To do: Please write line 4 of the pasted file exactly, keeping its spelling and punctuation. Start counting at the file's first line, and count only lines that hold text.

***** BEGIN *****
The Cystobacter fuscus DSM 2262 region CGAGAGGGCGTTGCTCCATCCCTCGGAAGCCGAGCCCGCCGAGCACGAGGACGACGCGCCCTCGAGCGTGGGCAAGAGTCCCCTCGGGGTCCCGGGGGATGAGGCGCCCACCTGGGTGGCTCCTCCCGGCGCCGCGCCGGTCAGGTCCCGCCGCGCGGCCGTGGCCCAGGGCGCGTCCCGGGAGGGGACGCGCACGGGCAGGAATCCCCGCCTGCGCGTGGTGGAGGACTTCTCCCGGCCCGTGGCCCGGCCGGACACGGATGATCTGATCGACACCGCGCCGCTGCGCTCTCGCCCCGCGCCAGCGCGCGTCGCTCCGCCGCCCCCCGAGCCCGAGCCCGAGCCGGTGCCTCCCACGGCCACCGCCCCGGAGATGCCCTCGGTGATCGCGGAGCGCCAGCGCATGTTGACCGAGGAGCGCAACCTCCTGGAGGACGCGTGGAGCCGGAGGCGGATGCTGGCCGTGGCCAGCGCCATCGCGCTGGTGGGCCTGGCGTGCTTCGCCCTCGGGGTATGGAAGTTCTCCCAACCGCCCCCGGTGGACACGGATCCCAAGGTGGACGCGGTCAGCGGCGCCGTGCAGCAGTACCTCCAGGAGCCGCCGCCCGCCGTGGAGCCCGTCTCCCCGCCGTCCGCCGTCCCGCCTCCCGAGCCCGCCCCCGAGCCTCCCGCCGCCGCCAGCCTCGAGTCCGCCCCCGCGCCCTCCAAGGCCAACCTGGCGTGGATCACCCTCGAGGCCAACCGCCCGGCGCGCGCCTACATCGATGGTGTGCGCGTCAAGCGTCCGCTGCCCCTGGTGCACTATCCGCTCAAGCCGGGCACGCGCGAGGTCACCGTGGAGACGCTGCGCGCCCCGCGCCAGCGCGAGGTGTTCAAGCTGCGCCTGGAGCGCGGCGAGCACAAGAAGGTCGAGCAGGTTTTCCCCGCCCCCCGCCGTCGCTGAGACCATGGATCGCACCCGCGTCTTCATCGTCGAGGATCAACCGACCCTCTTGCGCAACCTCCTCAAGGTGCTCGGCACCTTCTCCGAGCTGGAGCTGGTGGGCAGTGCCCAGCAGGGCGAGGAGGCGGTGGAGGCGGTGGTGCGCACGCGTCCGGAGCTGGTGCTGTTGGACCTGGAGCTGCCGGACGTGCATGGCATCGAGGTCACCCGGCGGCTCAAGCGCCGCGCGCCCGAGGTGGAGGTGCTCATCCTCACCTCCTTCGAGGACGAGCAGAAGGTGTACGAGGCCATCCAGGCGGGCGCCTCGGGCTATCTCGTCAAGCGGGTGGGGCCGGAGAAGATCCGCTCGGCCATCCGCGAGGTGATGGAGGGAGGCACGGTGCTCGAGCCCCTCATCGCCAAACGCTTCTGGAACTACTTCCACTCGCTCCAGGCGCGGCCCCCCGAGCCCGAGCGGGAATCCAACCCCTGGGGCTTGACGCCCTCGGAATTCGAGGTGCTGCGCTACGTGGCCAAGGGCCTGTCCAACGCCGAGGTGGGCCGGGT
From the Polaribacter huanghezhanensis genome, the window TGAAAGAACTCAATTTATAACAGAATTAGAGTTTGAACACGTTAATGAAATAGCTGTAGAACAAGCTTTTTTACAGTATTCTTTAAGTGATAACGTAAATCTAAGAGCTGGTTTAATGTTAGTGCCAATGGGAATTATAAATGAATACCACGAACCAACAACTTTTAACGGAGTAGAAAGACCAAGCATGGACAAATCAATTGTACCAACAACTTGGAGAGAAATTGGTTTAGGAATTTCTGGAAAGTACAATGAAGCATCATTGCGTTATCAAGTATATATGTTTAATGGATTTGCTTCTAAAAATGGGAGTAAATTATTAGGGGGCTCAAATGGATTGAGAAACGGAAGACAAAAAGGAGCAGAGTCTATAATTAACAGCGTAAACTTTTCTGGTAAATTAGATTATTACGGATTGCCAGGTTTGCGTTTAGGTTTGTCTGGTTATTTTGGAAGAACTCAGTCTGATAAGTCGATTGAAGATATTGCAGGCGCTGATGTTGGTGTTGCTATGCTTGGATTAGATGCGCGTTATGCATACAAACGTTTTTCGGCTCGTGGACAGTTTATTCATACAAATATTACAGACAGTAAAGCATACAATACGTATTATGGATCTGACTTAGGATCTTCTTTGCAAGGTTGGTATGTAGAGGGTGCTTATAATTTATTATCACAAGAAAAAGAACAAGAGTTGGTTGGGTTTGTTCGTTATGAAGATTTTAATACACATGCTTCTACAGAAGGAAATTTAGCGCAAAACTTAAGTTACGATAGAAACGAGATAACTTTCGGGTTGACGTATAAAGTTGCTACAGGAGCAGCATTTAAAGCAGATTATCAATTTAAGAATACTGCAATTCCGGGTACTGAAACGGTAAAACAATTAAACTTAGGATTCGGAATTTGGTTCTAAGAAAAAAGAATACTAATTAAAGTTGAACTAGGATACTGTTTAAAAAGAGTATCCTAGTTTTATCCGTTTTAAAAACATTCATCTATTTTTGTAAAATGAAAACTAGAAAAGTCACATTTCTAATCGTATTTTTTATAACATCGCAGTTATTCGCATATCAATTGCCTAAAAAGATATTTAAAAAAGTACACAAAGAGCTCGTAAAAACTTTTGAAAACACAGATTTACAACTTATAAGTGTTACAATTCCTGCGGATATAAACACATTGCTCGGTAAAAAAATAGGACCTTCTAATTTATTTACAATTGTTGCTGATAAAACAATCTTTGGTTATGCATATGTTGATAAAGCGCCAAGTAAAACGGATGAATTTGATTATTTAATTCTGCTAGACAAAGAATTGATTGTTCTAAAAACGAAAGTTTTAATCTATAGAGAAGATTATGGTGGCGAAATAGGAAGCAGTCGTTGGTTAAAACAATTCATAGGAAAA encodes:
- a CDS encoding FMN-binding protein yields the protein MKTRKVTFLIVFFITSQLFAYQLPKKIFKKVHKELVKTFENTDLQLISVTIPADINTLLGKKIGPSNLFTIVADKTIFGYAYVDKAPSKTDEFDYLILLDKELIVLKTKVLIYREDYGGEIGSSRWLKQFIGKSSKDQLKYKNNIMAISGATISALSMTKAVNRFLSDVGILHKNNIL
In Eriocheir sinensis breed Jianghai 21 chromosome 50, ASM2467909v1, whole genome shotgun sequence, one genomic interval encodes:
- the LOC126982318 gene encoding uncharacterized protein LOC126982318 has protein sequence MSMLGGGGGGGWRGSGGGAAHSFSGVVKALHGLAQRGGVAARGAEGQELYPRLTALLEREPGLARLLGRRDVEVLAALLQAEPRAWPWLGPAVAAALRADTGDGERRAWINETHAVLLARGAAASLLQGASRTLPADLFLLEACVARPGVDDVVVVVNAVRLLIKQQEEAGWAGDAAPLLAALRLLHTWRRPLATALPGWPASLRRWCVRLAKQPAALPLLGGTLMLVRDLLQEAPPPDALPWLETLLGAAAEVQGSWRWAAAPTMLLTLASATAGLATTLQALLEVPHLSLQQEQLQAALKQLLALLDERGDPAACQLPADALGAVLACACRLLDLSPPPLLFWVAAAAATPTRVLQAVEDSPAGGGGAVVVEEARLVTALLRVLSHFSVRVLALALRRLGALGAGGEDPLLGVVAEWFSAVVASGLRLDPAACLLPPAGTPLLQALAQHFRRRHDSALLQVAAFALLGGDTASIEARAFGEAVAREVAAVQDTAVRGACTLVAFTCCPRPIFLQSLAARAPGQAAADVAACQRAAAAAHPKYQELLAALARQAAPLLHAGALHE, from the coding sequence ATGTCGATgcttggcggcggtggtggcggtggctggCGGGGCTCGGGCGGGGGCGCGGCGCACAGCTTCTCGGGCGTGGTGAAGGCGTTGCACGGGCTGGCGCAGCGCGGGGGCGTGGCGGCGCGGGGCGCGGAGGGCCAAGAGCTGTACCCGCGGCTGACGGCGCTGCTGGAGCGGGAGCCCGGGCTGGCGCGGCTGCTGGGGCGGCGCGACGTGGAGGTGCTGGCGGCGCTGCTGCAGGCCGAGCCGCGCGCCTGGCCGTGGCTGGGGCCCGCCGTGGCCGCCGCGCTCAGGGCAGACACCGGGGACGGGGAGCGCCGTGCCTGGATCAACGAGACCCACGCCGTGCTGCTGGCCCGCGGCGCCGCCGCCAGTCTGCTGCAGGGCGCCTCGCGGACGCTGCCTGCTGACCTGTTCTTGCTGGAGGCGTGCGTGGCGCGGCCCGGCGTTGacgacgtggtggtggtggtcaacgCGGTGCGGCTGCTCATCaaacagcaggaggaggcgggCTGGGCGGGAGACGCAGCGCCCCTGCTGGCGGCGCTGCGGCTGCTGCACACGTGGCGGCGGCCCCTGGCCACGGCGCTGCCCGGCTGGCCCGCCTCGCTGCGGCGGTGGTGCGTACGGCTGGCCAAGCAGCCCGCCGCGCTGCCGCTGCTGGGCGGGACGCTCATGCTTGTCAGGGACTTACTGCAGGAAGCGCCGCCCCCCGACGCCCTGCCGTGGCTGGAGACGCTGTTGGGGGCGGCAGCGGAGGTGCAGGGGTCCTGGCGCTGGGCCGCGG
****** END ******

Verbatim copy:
In Eriocheir sinensis breed Jianghai 21 chromosome 50, ASM2467909v1, whole genome shotgun sequence, one genomic interval encodes: